Learn to regularly employ Cialdini’s 6 Weapons of Influence and you stand a good chance of getting more people to believe, think, and do what you want, when you want. But as you master this game of persuasion, you may well find yourself asking whether there’s a line in the sand you simply shouldn’t cross…
These 6 Persuasive Levers Carry Real Power
In the 1961 romantic comedy, Lover Come Back, Doris Day and Rock Hudson play Jerry Webster and Carol Templeton, two warring Madison Avenue advertising executives who fall in love with each other.
During this cotton candy romp of a film, Rock Hudson’s somewhat ethically-challenged character shows just how far he’s willing to go to win a sale. In the process, he demonstrates the power of Liking, one of a handful of truly potent persuasive tactics first identified by Robert Cialdini and labeled the 6 Weapons of Influence.
In his book, Influence: the Psychology of Persuasion, Cialdini calls Liking “the friendly thief” and introduces the concept this way:
Few people would be surprised to learn that, as a rule, we most prefer to say yes to the requests of someone we know and like. What might be startling to note, however, is that this simple rule is used in hundreds of ways by total strangers to get us to comply with their requests.
Even ‘Manufactured’ Liking Can Be Hard to Resist
In Lover Come Back, Jerry Webster makes masterful (and wholly unscrupulous) use of Liking to steal business away from his rival Carol Templeton. Here’s how he does it:
Webster and Templeton each get word that Jay Paxton Miller – who heads the Miller’s Wax company – is coming to New York City within 24 hours, and that his coveted advertising account is up for grabs. They’re each determined to win his business.
Templeton tells her assistant that she wants a “complete rundown on Miller”: she wants full details about his company’s recent financial performance, manufacturing volumes, and brand positioning. She then tells her creative team that they’ll all have to work through the night to develop a series of new ad concepts, as well as a redesign for the Miller’s Wax can.
When Webster hears the news about Miller, he also tells his secretary that he wants a “complete rundown” on the business owner: he wants to know Miller’s family background; whether his wife will be coming to New York with him; what liquor he drinks; and what kind of girls he likes. He also asks for a book on the Civil War, after hearing that Miller is from Richmond, Virginia.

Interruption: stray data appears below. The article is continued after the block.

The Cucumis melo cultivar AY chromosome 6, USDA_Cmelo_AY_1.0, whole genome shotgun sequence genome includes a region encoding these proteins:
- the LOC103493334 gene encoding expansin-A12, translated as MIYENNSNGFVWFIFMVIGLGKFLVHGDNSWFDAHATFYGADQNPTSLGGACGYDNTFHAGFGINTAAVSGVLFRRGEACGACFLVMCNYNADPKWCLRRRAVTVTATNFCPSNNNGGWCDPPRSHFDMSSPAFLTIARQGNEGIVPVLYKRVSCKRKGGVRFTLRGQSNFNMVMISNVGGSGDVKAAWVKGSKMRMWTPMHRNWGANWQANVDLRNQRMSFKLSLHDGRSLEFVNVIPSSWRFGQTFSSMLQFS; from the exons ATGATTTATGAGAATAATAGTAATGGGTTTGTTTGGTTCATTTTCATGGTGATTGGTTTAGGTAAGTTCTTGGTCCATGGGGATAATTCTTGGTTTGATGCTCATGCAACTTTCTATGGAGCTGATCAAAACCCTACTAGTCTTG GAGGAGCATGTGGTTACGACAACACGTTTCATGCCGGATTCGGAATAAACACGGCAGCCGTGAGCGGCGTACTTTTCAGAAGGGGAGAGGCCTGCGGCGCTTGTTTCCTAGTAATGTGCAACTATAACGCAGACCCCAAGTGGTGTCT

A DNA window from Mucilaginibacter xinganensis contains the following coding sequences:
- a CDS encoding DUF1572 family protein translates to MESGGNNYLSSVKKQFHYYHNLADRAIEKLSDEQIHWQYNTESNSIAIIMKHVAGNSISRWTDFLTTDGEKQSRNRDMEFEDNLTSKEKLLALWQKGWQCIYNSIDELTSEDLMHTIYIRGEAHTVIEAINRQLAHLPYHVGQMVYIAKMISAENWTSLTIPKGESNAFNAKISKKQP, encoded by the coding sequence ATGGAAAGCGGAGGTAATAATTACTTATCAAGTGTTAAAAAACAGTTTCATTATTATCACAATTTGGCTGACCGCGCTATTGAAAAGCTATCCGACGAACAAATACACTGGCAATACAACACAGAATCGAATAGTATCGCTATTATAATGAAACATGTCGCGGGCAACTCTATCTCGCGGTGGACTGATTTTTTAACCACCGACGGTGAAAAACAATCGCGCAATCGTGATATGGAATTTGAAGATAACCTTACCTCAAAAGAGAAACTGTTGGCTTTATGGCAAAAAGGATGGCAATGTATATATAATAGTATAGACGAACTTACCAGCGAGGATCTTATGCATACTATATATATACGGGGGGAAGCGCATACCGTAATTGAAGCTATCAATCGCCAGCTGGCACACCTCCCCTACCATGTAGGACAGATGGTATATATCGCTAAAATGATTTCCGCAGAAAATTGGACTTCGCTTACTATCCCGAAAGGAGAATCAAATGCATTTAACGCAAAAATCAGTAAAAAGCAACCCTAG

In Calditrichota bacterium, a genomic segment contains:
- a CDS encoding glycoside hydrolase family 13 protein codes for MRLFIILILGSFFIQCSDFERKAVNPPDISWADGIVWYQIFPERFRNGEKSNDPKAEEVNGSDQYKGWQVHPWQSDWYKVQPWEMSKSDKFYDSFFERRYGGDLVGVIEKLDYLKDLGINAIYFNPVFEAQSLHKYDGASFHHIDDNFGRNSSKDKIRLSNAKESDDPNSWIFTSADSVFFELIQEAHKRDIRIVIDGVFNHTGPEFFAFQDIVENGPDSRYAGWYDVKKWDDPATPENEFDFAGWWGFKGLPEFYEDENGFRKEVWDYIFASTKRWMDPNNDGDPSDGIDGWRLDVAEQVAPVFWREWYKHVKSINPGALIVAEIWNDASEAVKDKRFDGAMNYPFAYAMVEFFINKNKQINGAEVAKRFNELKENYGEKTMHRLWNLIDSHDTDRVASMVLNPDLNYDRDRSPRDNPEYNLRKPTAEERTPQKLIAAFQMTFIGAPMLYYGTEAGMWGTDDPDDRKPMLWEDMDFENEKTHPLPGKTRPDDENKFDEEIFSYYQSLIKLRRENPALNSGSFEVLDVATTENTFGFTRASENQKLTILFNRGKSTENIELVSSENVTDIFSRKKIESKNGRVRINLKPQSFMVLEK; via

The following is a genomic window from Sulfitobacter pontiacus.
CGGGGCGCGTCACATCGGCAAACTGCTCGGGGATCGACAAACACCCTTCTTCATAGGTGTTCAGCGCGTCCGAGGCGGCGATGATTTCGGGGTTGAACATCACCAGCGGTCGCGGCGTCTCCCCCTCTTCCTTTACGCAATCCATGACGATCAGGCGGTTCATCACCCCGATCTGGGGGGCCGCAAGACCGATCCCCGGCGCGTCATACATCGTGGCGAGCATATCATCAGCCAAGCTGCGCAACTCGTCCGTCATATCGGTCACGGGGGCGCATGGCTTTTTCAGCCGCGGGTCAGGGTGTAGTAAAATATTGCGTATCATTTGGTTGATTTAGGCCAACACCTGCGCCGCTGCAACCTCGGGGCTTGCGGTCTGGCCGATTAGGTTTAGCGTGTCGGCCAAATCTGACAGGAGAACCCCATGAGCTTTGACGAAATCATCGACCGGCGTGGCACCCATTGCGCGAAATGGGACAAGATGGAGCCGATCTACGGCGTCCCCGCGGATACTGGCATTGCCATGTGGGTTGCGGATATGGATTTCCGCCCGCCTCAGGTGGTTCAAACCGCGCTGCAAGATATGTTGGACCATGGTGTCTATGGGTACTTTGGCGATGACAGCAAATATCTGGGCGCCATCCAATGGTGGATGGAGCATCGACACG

The film then cuts to a scene of Jerry Webster and Jay Paxton Miller sitting together at a nightclub table, sharing a bottle of bourbon, while Miller ogles a dancing girl performing onstage (Miller’s wife has most definitely not accompanied him on this trip to the Big Apple). Webster pounces when he sees that the dancer, who’s named Rebel Davis, has captured the wax magnate’s attention…
Webster. She’s distantly related to Jefferson Davis, our great leader.
Miller. Did you say our leader?
Webster. Um-hmm. I was raised here in the North, but my heart remains loyal to the place of my birth, Virginia.
Miller. You’re a Virginia boy?
Webster. (He nods). Richmond.
Miller. Well that’s where I’m from.
Webster. You are kidding.
Miller. Born and raised!
Webster. (Holds up his glass). Well, to Richmond.
Miller. Of course! (They clink glasses and drink). So you’re one of them Virginia Websters.
Webster. My great-grandfather followed the 19th Virginia Volunteers.
Miller. So did my granddaddy.
Webster. He fell during Pickett’s Charge.
Miller. Mine, too!
Webster. He was following that great and gallant Captain Elijah E. Miller.
Miller. That was my granddaddy!
Webster. (Looks surprised). Mr. Miller, this is a hallowed moment. More bourbon?
Miller. (Holds up his glass and nods). Just a touch.
Needless to say, Webster has the advertising account locked up before Carol Templeton gets even a moment of face time with Miller.
Feigning Common Ground: How Far Is Too Far?
Cialdini has declared himself belligerently opposed to this sort of “manufactured persuasive tactic,” because Hudson’s character so patently feigns common ground with his prospective client in order to activate the Liking principle and win Miller’s business. Webster wasn’t born in the South and he’s not a direct descendent of a Confederate soldier who fought in the Civil War – he may not even care that much for bourbon.
And that brings us to the crux of this persuasive communications issue: whenever any of us attempts to sway the emotions, beliefs, and actions of others by leveraging these Weapons of Influence, we have to ask ourselves, “How far is too far?” “Just how far am I willing to push the envelope when it comes to leveraging these tactics to achieve my persuasive goals?”
“Where’s my line in the sand?”
Share Your Thoughts
Do you think we should set limits on our use of Liking – or any of Cialdini’s Weapons of Influence – and if so, how? Share your thoughts in the comments below or on social media.
P.S. if you liked this piece, you might also like What the Fuller Brush Man Knew About the Persuasive Power of a Gift and Why You Can’t Afford to Ignore Nonverbal Communications
About the photo: Photo of line in the sand by Sarah Saunders. All rights reserved.
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